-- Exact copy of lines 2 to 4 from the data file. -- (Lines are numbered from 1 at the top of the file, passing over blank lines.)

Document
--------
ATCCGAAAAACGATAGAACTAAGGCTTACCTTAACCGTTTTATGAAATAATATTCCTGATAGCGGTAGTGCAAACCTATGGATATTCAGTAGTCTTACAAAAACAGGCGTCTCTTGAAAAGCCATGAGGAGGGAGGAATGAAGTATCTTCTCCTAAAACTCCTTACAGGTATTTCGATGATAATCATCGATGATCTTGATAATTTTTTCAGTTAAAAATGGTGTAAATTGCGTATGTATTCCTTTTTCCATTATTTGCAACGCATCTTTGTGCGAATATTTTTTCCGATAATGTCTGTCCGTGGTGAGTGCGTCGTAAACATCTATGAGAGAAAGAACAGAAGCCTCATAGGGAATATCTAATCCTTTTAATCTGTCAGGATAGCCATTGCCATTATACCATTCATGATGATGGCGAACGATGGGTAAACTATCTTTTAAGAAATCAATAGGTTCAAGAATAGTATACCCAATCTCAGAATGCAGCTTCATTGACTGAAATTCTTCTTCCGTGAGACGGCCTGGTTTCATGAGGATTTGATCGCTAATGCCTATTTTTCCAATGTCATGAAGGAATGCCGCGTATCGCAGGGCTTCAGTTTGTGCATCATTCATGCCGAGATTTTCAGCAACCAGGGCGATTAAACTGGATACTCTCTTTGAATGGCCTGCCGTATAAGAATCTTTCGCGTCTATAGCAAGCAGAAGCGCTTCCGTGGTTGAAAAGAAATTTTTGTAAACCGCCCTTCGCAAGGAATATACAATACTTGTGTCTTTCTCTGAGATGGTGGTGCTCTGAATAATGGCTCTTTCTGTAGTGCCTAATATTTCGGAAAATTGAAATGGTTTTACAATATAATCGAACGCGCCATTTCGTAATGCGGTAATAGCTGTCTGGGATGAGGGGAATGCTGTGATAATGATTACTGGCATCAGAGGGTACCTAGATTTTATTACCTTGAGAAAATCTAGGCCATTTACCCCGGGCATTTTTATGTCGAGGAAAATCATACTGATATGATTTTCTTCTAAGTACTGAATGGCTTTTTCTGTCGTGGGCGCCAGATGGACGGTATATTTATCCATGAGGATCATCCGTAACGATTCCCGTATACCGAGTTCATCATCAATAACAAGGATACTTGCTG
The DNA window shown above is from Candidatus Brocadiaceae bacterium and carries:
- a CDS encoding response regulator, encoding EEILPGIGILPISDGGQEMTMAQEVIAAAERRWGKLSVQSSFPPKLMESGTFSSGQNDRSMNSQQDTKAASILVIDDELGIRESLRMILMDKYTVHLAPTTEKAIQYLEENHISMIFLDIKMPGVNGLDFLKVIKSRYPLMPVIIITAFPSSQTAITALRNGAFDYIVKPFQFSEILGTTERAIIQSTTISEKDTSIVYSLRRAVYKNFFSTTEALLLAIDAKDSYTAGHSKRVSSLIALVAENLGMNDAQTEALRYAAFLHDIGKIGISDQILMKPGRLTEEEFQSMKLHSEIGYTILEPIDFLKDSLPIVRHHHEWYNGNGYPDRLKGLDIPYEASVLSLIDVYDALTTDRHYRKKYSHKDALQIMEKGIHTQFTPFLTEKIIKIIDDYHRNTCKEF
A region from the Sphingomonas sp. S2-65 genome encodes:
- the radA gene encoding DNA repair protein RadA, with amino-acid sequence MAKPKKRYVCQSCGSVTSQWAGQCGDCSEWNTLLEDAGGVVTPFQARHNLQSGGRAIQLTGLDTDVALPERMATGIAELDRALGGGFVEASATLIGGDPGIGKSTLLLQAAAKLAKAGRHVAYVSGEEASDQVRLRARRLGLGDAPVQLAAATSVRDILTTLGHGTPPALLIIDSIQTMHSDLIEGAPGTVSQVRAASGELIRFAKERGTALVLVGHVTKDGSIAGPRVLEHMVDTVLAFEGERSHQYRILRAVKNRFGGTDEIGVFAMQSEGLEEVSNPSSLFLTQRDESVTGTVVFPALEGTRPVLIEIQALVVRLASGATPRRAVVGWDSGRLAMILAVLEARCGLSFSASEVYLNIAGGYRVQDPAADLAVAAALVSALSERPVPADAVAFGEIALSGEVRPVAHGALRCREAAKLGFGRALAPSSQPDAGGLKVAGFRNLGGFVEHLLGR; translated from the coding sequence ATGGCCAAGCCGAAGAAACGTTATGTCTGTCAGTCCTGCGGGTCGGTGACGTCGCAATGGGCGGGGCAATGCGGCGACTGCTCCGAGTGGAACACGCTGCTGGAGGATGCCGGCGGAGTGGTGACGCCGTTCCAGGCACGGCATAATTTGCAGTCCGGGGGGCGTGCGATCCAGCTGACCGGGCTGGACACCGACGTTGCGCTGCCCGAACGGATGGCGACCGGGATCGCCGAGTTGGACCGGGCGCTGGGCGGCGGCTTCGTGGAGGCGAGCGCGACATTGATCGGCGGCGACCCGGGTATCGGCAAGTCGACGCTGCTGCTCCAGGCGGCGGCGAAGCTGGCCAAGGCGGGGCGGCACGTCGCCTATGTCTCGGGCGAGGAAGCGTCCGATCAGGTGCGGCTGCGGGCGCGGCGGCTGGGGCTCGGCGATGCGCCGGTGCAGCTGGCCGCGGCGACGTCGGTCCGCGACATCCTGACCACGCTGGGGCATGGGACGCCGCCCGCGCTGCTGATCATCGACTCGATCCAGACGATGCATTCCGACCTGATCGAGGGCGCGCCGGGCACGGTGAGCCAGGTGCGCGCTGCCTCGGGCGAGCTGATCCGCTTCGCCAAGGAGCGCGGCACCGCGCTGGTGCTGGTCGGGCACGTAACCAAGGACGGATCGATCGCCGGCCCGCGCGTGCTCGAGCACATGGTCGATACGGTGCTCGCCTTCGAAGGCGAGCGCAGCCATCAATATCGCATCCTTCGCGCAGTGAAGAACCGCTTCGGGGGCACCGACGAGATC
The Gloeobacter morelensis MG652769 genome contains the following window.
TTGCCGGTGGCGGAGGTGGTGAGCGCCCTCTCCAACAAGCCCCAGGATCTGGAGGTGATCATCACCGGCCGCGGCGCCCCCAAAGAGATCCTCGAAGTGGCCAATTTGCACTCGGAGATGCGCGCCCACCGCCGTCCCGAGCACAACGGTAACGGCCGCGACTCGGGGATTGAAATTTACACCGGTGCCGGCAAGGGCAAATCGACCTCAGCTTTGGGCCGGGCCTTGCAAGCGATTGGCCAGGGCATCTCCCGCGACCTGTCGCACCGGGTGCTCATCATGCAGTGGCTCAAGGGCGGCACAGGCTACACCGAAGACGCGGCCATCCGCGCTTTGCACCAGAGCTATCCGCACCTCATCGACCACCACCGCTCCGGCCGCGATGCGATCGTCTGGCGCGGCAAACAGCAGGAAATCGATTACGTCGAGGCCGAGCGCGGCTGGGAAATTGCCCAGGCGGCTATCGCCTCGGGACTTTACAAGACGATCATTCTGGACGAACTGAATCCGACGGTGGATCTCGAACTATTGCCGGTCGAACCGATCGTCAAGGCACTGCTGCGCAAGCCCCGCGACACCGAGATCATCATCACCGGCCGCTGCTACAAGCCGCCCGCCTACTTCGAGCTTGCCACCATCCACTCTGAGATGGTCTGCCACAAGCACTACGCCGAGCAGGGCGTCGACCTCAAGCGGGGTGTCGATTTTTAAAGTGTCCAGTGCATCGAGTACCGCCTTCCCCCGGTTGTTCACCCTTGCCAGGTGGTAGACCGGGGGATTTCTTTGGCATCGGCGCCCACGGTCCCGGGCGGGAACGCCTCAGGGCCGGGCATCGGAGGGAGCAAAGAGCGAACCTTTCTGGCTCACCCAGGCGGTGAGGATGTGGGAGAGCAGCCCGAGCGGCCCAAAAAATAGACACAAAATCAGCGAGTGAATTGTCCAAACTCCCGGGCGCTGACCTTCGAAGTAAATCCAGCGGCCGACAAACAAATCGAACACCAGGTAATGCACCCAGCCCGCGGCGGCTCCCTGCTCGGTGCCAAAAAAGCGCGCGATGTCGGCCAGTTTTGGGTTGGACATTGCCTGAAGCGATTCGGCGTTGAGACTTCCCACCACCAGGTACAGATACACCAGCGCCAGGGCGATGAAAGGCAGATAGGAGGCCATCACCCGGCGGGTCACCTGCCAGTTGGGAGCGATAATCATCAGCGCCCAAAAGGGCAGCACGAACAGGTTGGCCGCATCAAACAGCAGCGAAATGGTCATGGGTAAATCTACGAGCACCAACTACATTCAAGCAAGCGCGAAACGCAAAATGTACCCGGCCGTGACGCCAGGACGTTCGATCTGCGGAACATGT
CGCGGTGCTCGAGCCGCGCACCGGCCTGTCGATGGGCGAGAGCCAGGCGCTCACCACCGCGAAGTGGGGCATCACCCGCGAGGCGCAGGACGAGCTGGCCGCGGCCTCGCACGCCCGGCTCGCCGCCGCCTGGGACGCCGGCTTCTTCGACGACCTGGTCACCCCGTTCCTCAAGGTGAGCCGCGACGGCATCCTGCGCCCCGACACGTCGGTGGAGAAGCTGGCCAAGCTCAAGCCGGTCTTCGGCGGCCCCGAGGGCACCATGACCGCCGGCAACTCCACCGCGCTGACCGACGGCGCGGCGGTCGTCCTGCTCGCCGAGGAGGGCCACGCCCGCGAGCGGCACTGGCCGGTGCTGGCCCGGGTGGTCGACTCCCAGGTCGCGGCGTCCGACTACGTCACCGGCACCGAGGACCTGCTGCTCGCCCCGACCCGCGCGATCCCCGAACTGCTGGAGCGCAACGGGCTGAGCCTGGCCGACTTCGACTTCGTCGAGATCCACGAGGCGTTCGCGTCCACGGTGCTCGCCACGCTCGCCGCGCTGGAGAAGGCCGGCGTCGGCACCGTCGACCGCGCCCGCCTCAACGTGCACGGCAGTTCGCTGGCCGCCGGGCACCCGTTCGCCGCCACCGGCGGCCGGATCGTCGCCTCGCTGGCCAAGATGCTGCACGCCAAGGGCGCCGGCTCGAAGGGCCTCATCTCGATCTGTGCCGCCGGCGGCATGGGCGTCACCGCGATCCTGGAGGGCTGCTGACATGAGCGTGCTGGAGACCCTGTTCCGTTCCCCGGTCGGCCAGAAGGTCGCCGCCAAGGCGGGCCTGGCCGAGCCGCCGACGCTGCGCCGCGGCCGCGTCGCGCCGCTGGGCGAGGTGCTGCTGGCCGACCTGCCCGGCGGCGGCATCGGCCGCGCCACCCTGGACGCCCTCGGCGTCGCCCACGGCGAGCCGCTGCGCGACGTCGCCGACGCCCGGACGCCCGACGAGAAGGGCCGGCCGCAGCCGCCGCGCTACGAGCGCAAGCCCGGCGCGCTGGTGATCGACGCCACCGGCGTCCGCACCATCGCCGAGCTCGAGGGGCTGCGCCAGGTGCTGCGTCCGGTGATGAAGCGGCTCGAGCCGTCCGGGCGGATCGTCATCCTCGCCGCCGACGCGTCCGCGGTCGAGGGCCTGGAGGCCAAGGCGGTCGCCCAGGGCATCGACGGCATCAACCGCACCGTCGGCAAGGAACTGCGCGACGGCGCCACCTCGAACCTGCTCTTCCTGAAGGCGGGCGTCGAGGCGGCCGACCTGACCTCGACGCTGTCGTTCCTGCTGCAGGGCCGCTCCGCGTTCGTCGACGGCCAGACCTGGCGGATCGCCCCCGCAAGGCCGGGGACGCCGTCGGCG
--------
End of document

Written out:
The DNA window shown above is from Candidatus Brocadiaceae bacterium and carries:
- a CDS encoding response regulator, encoding EEILPGIGILPISDGGQEMTMAQEVIAAAERRWGKLSVQSSFPPKLMESGTFSSGQNDRSMNSQQDTKAASILVIDDELGIRESLRMILMDKYTVHLAPTTEKAIQYLEENHISMIFLDIKMPGVNGLDFLKVIKSRYPLMPVIIITAFPSSQTAITALRNGAFDYIVKPFQFSEILGTTERAIIQSTTISEKDTSIVYSLRRAVYKNFFSTTEALLLAIDAKDSYTAGHSKRVSSLIALVAENLGMNDAQTEALRYAAFLHDIGKIGISDQILMKPGRLTEEEFQSMKLHSEIGYTILEPIDFLKDSLPIVRHHHEWYNGNGYPDRLKGLDIPYEASVLSLIDVYDALTTDRHYRKKYSHKDALQIMEKGIHTQFTPFLTEKIIKIIDDYHRNTCKEF
A region from the Sphingomonas sp. S2-65 genome encodes: